I give permission for <representative's name and occupation> (add 'employed by the company' if you're a company) to represent me.

    The agent has sufficient knowledge of the issues in dispute and has my permission to bind me to any settlement.

    Date xx/xx/xx

    Signed:______________ Name:______________ Position:______________

  • A change to the date of a directions hearing, mediation, compulsory conference or hearing is called an ‘adjournment’. 
     
    If you can’t come to VCAT on the date we give you, you can ask for a change of date (adjournment). 

    First, ask the other parties in the case to agree using the Request for consent to an adjournment form

    Then, send us an adjournment application form no later than: 

    • two business days before a directions hearing, mediation or compulsory conference
    • two business days before a hearing for a residential tenancy case
    • five business days before a hearing for all other cases.

    You must: 

    • give us good reasons for the change, like a sudden illness, accident or bereavement in the family
    • give us evidence in writing to support your reasons (for example, a medical certificate)
    • ask for the change in writing no later than two business days before the directions hearing, mediation or compulsory conference or five days before a final hearing.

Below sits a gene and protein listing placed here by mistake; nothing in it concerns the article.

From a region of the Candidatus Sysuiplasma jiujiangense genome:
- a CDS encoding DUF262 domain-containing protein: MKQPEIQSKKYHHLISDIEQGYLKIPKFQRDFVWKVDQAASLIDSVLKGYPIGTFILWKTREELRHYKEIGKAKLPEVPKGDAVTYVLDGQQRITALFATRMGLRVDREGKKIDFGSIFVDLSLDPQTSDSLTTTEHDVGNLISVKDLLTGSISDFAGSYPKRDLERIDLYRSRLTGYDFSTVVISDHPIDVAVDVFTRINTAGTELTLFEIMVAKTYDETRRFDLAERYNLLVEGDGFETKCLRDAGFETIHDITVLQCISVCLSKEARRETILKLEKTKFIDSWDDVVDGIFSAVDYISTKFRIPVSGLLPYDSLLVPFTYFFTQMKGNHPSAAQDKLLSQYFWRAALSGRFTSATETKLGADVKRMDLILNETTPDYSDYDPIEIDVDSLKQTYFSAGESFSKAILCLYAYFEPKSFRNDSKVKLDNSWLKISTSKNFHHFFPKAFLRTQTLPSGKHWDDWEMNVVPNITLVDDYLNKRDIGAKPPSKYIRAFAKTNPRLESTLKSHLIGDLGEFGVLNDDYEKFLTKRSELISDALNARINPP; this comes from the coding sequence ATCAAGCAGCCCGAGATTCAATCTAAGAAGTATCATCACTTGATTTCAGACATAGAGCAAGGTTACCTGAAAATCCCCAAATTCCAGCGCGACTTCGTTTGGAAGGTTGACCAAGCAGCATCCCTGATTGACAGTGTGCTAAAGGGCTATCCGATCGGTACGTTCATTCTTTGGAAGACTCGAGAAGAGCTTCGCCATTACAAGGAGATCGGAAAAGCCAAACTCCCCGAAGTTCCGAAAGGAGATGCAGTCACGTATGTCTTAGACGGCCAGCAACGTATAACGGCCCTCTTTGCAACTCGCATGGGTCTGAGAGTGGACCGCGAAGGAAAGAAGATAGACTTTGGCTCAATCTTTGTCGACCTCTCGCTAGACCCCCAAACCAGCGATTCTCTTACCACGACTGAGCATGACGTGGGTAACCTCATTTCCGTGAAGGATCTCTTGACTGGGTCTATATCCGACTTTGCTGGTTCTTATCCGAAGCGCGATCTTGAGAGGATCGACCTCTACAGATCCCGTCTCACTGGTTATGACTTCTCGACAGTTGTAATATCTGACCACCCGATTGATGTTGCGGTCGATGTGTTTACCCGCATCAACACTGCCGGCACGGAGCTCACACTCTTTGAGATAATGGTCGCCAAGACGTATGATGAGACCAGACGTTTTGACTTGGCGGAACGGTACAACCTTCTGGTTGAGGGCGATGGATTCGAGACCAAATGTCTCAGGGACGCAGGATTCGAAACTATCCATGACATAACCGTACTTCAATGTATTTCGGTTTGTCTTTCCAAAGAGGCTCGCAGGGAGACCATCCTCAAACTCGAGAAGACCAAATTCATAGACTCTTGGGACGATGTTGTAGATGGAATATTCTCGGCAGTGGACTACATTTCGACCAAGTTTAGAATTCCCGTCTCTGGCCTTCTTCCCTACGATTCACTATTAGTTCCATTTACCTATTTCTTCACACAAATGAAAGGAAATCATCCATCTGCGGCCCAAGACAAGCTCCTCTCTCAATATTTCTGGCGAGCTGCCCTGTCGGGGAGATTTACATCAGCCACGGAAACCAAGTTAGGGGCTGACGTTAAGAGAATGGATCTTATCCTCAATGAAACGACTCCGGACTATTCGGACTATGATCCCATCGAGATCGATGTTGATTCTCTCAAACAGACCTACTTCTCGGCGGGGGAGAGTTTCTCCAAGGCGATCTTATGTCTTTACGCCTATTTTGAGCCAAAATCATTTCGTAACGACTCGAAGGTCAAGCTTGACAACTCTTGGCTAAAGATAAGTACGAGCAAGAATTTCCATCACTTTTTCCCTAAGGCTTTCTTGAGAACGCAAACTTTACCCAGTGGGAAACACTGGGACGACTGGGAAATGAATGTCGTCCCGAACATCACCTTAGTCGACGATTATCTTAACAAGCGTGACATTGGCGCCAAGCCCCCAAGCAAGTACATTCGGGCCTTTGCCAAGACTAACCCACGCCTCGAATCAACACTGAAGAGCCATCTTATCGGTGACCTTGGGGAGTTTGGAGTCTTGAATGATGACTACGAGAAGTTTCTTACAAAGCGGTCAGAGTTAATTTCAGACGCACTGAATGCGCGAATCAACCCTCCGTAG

We may not agree to change the date, even if every person involved in the case agrees. Ask for an adjournment as soon as possible.

    A change of date isn’t always possible, and we can’t change the date simply to speed things up. The hearing will go ahead as scheduled if we don’t confirm a new date and time with you.
     
    Download the Adjournment Application Form
     

    See also: What happens if I can't come to VCAT?

  • To change your VCAT application you need to ask before the final hearing for the change to be made.

    We can’t always make every type of change to every type of case. For example, if what you're asking is something we cannot deal with or a time limit has passed.

    We usually accept changes to your contact details before your hearing. If you're asking to change a name or the details of your claim, you may have to wait until you go to a hearing to find out if we can accept it.

    1. Tell us what you want to change (for example, contact details) and your reasons in writing, by post or by email.